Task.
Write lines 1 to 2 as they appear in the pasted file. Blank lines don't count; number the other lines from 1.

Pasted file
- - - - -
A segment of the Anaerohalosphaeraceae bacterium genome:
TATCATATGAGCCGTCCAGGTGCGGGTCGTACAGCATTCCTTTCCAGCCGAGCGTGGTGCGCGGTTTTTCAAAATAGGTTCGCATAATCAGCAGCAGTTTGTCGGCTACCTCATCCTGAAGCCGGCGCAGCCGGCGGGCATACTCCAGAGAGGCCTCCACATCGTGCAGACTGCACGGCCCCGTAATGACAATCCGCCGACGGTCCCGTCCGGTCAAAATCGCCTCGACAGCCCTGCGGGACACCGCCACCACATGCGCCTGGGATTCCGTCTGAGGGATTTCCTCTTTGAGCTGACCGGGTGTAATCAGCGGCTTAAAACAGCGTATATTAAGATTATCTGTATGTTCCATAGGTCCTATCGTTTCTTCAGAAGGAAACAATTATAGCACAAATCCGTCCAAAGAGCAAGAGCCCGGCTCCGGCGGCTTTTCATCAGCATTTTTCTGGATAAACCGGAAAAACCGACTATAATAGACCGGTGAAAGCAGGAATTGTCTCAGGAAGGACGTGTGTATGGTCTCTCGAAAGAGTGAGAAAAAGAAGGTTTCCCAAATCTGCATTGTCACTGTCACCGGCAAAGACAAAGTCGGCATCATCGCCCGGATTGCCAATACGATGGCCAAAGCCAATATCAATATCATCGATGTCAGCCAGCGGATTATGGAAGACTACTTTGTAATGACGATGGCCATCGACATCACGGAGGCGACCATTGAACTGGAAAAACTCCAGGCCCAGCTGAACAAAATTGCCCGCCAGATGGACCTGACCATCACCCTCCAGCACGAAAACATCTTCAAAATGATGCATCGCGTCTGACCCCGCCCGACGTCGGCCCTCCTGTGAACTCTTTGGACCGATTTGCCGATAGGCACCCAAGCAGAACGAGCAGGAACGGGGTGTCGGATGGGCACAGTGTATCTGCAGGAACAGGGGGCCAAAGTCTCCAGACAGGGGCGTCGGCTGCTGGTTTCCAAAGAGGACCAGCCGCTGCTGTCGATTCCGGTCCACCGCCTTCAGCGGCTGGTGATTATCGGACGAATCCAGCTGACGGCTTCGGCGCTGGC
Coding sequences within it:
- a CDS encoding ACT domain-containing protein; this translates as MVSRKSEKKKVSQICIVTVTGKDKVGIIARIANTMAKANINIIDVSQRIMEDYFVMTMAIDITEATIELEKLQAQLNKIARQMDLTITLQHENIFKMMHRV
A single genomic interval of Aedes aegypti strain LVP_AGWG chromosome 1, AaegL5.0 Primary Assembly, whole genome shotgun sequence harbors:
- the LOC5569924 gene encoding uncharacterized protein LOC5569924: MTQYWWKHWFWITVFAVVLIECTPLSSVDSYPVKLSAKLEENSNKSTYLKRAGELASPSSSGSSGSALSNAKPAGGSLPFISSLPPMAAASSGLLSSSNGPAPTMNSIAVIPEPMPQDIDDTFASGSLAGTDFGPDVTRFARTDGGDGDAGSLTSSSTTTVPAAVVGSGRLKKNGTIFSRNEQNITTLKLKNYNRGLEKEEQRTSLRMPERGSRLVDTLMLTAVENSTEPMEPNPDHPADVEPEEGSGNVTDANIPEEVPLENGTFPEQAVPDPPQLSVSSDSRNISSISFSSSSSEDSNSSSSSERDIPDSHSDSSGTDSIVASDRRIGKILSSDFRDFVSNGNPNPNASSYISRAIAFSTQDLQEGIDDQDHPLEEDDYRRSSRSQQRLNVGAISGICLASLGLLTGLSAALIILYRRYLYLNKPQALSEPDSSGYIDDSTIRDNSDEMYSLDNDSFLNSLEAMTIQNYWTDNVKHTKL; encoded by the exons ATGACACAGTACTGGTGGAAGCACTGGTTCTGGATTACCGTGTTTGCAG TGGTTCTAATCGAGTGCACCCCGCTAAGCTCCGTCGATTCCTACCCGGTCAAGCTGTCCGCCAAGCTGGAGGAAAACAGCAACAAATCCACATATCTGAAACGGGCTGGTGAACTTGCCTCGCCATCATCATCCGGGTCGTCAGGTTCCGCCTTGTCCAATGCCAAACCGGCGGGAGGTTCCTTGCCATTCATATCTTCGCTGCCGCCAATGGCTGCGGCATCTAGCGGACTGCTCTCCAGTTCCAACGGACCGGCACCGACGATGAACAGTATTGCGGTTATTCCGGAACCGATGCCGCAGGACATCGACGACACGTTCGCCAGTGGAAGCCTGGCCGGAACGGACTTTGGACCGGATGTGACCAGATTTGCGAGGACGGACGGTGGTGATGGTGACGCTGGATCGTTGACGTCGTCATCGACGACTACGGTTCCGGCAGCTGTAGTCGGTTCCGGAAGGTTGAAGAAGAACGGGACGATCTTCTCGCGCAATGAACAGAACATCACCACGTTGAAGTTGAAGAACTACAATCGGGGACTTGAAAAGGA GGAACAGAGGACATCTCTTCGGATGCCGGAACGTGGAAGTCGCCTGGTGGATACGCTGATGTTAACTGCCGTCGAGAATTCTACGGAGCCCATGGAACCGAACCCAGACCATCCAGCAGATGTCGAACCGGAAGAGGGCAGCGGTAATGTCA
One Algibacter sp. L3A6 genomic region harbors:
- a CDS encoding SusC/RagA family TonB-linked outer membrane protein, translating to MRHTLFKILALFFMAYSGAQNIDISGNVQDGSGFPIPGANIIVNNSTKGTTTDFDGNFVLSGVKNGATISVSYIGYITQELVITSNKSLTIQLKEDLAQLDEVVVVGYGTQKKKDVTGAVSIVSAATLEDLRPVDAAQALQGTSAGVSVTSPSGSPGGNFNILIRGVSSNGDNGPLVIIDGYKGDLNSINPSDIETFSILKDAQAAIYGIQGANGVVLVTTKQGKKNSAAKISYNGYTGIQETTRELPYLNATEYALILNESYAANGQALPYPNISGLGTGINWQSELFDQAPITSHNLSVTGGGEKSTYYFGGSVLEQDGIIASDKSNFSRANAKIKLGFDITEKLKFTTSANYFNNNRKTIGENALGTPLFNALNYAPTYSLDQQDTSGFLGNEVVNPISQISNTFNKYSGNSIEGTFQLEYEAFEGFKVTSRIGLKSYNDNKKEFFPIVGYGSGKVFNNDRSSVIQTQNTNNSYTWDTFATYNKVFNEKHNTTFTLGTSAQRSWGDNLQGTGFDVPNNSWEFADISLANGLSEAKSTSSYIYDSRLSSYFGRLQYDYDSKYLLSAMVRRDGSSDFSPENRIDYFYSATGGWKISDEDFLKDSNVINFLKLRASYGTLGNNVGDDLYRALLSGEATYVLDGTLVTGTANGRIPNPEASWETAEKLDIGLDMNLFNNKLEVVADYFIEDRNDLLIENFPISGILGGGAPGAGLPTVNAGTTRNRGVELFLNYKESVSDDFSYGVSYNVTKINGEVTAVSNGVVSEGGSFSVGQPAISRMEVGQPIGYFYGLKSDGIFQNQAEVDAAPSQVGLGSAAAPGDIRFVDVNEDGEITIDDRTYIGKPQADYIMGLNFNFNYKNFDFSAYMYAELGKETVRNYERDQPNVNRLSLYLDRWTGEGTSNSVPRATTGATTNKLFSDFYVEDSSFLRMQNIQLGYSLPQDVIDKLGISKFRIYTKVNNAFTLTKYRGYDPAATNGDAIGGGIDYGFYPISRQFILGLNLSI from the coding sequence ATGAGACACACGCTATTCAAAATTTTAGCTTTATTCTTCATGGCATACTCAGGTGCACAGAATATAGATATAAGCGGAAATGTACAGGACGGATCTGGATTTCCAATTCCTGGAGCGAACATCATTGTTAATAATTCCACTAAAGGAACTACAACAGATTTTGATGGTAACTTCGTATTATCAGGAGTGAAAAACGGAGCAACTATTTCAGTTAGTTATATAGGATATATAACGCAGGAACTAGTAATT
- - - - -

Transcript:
A segment of the Anaerohalosphaeraceae bacterium genome:
TATCATATGAGCCGTCCAGGTGCGGGTCGTACAGCATTCCTTTCCAGCCGAGCGTGGTGCGCGGTTTTTCAAAATAGGTTCGCATAATCAGCAGCAGTTTGTCGGCTACCTCATCCTGAAGCCGGCGCAGCCGGCGGGCATACTCCAGAGAGGCCTCCACATCGTGCAGACTGCACGGCCCCGTAATGACAATCCGCCGACGGTCCCGTCCGGTCAAAATCGCCTCGACAGCCCTGCGGGACACCGCCACCACATGCGCCTGGGATTCCGTCTGAGGGATTTCCTCTTTGAGCTGACCGGGTGTAATCAGCGGCTTAAAACAGCGTATATTAAGATTATCTGTATGTTCCATAGGTCCTATCGTTTCTTCAGAAGGAAACAATTATAGCACAAATCCGTCCAAAGAGCAAGAGCCCGGCTCCGGCGGCTTTTCATCAGCATTTTTCTGGATAAACCGGAAAAACCGACTATAATAGACCGGTGAAAGCAGGAATTGTCTCAGGAAGGACGTGTGTATGGTCTCTCGAAAGAGTGAGAAAAAGAAGGTTTCCCAAATCTGCATTGTCACTGTCACCGGCAAAGACAAAGTCGGCATCATCGCCCGGATTGCCAATACGATGGCCAAAGCCAATATCAATATCATCGATGTCAGCCAGCGGATTATGGAAGACTACTTTGTAATGACGATGGCCATCGACATCACGGAGGCGACCATTGAACTGGAAAAACTCCAGGCCCAGCTGAACAAAATTGCCCGCCAGATGGACCTGACCATCACCCTCCAGCACGAAAACATCTTCAAAATGATGCATCGCGTCTGACCCCGCCCGACGTCGGCCCTCCTGTGAACTCTTTGGACCGATTTGCCGATAGGCACCCAAGCAGAACGAGCAGGAACGGGGTGTCGGATGGGCACAGTGTATCTGCAGGAACAGGGGGCCAAAGTCTCCAGACAGGGGCGTCGGCTGCTGGTTTCCAAAGAGGACCAGCCGCTGCTGTCGATTCCGGTCCACCGCCTTCAGCGGCTGGTGATTATCGGACGAATCCAGCTGACGGCTTCGGCGCTGGC